From Simpsonville, to Greer, to Travelers Rest, towns in Greenville County are growing and sporting vibrant downtowns. Now, Piedmont is hoping to add itself to the list.
A couple months ago, Larry Webb with KDS Commercial Properties bought a historic Mill building constructed in 1905. Webb lives in Piedmont and says he saw the potential for the town.
“I’ve seen it for years sitting up on the hill,” Webb said. “This big beautiful building. It’s been abandoned. It’s like why can’t we do something with this.”
The Piedmont Mill has been gone for years. Now, only a couple of smoke stacks stand. However, Piedmont used to be a vibrant textile town. The mill started production in 1876 and was sending sheeting to China shortly after.
“When the mill died and burned and was torn down, everyone sort of fled the Piedmont downtown area, and it’s been that way for many years,” Webb said.
However, Webb hopes he can bring life back to downtown Piedmont.
“We need places for lunch and dinner,” Webb said. “We need coffee shops, so that’s what we’re looking to do.”
Piedmont residents agree.
“We’re so excited that finally something is happening with this building,” resident Donna Miller said. “We’ve watched it deteriorate year after year.”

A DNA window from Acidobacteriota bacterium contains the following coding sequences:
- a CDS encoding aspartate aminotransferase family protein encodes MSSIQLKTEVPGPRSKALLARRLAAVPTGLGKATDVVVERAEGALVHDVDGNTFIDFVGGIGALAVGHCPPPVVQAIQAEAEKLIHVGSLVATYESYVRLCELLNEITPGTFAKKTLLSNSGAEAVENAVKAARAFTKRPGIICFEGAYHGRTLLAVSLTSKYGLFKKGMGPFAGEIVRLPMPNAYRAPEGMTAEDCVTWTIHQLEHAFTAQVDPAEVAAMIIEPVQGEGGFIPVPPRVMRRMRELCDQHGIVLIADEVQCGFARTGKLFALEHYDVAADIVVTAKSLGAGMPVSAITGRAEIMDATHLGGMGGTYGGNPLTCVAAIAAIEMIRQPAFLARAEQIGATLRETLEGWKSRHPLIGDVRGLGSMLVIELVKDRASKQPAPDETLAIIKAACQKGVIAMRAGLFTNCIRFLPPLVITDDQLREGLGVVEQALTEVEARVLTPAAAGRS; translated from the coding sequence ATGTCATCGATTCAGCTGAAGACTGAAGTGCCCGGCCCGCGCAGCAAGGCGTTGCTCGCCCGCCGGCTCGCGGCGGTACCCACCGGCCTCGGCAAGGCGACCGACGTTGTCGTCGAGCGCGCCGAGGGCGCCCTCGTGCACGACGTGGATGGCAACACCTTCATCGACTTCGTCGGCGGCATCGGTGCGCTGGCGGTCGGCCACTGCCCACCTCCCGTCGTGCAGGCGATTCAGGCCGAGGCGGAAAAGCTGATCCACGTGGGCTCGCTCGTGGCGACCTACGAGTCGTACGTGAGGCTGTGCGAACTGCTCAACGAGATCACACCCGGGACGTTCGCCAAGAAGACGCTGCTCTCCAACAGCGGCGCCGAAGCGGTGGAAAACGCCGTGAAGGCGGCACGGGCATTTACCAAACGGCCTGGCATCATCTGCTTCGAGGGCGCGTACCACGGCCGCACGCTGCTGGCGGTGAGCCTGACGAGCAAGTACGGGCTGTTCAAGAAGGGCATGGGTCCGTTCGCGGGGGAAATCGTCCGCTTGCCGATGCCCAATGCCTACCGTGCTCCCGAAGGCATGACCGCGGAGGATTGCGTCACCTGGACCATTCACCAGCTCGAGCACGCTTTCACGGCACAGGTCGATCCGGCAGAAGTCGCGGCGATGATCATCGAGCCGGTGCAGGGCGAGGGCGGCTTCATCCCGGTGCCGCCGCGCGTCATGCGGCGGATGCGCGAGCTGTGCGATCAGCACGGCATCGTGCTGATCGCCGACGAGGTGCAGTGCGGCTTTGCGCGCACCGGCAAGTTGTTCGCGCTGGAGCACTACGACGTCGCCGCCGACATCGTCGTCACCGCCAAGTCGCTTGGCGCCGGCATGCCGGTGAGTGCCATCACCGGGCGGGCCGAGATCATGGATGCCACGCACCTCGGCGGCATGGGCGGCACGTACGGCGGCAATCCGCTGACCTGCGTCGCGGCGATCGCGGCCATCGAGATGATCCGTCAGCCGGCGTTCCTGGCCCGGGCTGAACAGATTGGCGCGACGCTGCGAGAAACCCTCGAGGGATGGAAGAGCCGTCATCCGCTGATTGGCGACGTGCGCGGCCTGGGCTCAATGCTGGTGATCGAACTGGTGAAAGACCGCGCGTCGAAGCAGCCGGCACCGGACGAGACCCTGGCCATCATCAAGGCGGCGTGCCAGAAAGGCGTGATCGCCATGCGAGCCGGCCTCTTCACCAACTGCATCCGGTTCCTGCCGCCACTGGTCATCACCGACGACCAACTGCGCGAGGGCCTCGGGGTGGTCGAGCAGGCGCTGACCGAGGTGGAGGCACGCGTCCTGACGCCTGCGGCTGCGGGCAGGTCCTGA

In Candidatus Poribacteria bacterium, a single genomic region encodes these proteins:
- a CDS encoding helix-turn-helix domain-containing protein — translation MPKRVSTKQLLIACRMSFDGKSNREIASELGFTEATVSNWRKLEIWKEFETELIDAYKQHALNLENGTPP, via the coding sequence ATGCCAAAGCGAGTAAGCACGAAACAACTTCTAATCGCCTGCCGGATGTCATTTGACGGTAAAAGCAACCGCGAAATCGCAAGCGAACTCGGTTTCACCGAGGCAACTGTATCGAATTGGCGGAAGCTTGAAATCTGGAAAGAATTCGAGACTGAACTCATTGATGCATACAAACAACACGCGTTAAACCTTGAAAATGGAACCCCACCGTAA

Webb plans to restore the building using the historic and abandoned building tax credits.
“With those tax credits, we can restore the building, and we can keep the rents affordable, below market in our opinion, to help make it a feasible project,” Webb said.
Some community members hope the building is just the beginning. Anne Peden with the Greenville County Historic Preservation Commission says the historic footbridge over the Saluda River is one of the most “at-risk” bridges in the state. She says the bridge used to be the way workers would travel between the Greenville and Anderson County sides of the Mill.
“If we can just preserve it, restore it, paint it, we can use that as a key to pull back the two counties to working to restore the whole community,” Peden said.
She says, in the future, they would like the bridge to be a focal point, possibly even a trail, in a park connecting the two counties.
“We are hoping that people will notice Piedmont, see what’s available there, not just the commercial things, but the natural things that are so key to the town,” Peden said.
Webb hopes to have the restoration completed and the building occupied by the end of the next year.